Sample size was calculated using G*Power software24 for logistic regression model, and considering a significance level α = 0.01 and power of analysis defined as 1-β = 0.95. Due to cluster sampling approach, sample size was subsequently multiplied by design effect (2). Final sample size required for this study was 300, with an estimate of 25 samples in each school. Subsequently, 12 schools were randomly selected for data collection. The design effect of the study and the odds ratio (OR) for sample size calculation were estimated from a pilot study.



Three hundred mothers participated in the study. Forty-two percent of the children (n = 126) were first child. The mean age of mothers for control and intervention groups were 33.2±6.4 and 34.1±3.7 years, respectively. There was no significant difference in mothers' age between the two groups (p = 0.56). Moreover, the children's average age was not different between the two groups (control group: 9.1±1.9, intervention group: 9.1±1.6) either.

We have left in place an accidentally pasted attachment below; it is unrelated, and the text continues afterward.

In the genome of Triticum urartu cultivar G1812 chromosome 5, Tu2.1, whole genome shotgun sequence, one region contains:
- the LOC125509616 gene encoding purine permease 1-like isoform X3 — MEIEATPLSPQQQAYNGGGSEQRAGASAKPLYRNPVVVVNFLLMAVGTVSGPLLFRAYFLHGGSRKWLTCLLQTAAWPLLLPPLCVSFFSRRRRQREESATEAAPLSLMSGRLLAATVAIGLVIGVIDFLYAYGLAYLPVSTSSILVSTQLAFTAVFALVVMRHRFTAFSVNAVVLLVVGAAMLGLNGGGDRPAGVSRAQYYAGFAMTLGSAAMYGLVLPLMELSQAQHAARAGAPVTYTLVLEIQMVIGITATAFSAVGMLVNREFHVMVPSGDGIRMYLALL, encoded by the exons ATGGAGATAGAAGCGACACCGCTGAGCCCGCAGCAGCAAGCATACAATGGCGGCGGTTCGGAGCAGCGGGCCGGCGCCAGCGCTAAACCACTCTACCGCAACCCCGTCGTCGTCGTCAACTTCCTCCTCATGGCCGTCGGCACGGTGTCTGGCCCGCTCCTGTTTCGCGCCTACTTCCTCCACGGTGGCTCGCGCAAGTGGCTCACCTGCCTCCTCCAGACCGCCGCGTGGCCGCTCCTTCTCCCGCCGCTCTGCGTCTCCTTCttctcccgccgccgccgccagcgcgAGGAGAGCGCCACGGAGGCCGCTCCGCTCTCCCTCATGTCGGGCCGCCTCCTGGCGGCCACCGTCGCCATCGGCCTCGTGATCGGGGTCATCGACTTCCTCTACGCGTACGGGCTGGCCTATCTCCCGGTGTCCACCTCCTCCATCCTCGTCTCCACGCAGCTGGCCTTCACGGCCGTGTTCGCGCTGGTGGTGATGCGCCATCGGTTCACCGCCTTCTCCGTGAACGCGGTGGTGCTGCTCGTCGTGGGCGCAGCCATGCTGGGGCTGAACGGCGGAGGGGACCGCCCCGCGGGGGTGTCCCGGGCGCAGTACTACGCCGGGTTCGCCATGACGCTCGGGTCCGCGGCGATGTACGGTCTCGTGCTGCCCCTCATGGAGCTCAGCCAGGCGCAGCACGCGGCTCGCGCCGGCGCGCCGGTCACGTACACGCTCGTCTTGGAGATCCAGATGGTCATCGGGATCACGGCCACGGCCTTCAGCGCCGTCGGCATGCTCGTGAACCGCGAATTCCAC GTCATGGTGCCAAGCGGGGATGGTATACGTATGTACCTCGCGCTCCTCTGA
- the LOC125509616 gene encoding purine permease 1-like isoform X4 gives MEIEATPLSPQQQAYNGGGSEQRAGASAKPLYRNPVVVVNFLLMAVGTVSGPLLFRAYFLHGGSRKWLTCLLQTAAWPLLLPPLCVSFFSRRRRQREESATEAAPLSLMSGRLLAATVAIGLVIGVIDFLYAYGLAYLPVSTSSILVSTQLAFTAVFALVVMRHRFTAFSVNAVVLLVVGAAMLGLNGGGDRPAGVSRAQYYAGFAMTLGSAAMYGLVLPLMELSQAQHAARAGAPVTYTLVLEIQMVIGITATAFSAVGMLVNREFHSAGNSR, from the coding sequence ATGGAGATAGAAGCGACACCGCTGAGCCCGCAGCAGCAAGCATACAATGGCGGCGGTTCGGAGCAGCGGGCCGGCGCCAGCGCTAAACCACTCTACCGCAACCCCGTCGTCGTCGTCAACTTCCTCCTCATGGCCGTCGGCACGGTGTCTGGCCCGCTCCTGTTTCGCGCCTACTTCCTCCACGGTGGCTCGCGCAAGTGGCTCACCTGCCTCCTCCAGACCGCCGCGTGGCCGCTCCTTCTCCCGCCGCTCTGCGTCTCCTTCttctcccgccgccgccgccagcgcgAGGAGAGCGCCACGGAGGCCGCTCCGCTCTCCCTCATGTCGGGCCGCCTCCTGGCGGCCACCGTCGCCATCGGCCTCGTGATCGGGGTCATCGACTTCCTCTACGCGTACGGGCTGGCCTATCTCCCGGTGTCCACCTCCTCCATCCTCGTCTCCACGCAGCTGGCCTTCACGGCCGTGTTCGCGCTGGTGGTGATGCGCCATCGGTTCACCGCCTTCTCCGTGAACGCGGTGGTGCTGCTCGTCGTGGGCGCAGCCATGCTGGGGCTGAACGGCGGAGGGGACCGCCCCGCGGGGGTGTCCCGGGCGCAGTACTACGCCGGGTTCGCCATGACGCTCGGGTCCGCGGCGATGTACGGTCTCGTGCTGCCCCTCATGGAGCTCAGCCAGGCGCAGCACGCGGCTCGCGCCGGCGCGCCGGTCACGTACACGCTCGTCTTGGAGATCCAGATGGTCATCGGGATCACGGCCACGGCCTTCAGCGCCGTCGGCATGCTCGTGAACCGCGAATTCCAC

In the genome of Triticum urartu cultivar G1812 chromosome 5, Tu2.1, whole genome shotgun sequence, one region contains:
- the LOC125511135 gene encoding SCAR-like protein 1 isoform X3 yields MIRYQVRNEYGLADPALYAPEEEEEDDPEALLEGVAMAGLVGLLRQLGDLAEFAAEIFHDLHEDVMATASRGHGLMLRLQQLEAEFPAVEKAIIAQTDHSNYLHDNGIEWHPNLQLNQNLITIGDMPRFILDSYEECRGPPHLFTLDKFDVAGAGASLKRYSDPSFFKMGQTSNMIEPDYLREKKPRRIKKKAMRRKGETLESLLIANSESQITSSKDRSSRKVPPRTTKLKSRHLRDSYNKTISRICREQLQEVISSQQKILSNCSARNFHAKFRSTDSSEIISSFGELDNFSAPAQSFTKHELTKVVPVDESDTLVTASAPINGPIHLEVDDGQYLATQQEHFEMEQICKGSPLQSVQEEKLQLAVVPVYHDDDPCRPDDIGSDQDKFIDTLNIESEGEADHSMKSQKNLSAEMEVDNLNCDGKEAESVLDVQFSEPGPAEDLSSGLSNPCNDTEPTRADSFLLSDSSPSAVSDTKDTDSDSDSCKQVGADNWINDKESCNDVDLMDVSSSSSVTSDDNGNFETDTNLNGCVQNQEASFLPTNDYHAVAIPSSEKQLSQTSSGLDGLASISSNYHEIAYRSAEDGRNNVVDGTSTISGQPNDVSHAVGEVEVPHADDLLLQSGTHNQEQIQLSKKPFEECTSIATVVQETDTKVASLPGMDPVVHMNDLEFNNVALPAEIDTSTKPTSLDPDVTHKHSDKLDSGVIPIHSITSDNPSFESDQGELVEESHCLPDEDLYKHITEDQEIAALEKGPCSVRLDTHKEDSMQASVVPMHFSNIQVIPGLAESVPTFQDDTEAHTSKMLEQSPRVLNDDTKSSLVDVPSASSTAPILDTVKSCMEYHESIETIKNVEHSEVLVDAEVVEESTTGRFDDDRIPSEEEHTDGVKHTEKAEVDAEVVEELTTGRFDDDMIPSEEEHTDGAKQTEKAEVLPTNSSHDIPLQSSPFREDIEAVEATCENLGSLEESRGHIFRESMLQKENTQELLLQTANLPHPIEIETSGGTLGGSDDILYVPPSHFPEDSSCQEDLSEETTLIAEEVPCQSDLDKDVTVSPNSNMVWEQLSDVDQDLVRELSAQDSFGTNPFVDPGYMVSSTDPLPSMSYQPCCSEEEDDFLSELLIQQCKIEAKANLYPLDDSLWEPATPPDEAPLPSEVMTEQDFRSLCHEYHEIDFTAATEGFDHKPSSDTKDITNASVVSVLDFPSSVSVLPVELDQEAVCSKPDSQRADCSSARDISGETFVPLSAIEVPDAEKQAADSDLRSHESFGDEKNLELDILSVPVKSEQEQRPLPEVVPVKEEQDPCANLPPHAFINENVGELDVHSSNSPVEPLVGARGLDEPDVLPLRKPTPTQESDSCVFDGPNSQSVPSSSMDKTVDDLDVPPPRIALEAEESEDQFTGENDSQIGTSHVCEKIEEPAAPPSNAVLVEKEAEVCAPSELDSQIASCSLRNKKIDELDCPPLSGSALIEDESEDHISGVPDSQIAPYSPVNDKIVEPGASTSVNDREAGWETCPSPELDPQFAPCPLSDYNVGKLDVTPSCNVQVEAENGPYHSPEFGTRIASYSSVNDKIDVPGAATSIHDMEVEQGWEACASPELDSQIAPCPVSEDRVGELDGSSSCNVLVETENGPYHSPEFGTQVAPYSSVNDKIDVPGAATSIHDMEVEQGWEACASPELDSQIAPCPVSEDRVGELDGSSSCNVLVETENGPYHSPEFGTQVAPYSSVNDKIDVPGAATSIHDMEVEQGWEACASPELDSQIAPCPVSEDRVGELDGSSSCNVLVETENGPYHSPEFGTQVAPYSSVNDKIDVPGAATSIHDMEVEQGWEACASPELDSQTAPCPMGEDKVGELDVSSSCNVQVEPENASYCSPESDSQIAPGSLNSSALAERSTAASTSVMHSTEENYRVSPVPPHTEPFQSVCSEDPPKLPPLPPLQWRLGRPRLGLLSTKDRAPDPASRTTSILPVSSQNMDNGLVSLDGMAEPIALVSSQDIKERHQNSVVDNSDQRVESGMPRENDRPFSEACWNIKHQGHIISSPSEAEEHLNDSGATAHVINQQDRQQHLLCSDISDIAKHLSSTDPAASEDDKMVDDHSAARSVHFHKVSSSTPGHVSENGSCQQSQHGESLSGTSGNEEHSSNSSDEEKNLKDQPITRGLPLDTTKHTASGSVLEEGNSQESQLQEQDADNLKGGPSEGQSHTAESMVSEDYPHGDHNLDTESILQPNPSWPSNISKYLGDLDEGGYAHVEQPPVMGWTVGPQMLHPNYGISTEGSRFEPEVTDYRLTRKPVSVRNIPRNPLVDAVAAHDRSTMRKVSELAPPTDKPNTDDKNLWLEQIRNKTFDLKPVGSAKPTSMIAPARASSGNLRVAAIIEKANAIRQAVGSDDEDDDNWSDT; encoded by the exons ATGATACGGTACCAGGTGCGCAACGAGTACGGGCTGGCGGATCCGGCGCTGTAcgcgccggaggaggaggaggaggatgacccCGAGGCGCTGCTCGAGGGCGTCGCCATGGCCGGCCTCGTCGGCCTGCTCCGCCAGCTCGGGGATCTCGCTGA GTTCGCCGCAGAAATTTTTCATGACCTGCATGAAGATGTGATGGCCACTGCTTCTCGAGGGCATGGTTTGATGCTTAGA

There was no significant difference in demographic characteristics between the two groups (Table 1). More than half the mothers (51%) thought that eating fast food once a week is appropriate. Furthermore, most of the mothers (65.7%) believed that drinking one to two juice boxes per day is healthy.

Table 2 summarizes the questionnaire data regarding mothers' attitude towards some common health risks. Mothers showed similar levels of concern on obesity and on reluctance to read aloud. About 26% of the mothers considered childhood obesity as a health risk, while 63% considered passive smoking in the household as a health risk.

Before intervention, the multiple logistic regression analysis showed that mothers who had pre-existing knowledge of obesity were more likely to identify children's obesity than mothers who did not have such knowledge (OR = 2.88; 95% confidence interval [95%CI]: 1.71-4.85). Additionally, mothers with higher education tended to identify children's weight problem better than those with lower education (OR = 2.75; 95%CI 1.45-5.21). Moreover, working mothers were more likely to recognize childhood obesity than housewives (OR = 15.21; 95%CI 1.94-119.40). Family income was positively related to mothers' ability to identify obesity in their children (Table 3).